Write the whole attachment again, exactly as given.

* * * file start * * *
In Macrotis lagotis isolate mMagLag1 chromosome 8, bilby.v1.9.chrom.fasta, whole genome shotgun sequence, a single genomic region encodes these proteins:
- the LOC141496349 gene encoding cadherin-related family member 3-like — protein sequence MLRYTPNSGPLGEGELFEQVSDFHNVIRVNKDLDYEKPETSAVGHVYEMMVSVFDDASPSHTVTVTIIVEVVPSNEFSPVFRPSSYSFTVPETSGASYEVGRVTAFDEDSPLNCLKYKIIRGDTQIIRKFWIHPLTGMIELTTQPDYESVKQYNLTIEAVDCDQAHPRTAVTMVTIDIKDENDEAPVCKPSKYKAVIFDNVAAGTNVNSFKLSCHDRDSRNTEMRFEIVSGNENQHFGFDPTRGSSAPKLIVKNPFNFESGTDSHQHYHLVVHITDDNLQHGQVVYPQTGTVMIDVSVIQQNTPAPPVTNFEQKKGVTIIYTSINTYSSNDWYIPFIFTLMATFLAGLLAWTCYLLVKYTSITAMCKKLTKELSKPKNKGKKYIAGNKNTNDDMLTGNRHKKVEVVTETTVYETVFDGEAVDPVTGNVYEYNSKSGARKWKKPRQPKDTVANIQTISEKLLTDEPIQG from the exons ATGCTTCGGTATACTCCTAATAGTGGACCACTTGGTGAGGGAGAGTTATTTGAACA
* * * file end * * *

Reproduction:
In Macrotis lagotis isolate mMagLag1 chromosome 8, bilby.v1.9.chrom.fasta, whole genome shotgun sequence, a single genomic region encodes these proteins:
- the LOC141496349 gene encoding cadherin-related family member 3-like — protein sequence MLRYTPNSGPLGEGELFEQVSDFHNVIRVNKDLDYEKPETSAVGHVYEMMVSVFDDASPSHTVTVTIIVEVVPSNEFSPVFRPSSYSFTVPETSGASYEVGRVTAFDEDSPLNCLKYKIIRGDTQIIRKFWIHPLTGMIELTTQPDYESVKQYNLTIEAVDCDQAHPRTAVTMVTIDIKDENDEAPVCKPSKYKAVIFDNVAAGTNVNSFKLSCHDRDSRNTEMRFEIVSGNENQHFGFDPTRGSSAPKLIVKNPFNFESGTDSHQHYHLVVHITDDNLQHGQVVYPQTGTVMIDVSVIQQNTPAPPVTNFEQKKGVTIIYTSINTYSSNDWYIPFIFTLMATFLAGLLAWTCYLLVKYTSITAMCKKLTKELSKPKNKGKKYIAGNKNTNDDMLTGNRHKKVEVVTETTVYETVFDGEAVDPVTGNVYEYNSKSGARKWKKPRQPKDTVANIQTISEKLLTDEPIQG from the exons ATGCTTCGGTATACTCCTAATAGTGGACCACTTGGTGAGGGAGAGTTATTTGAACA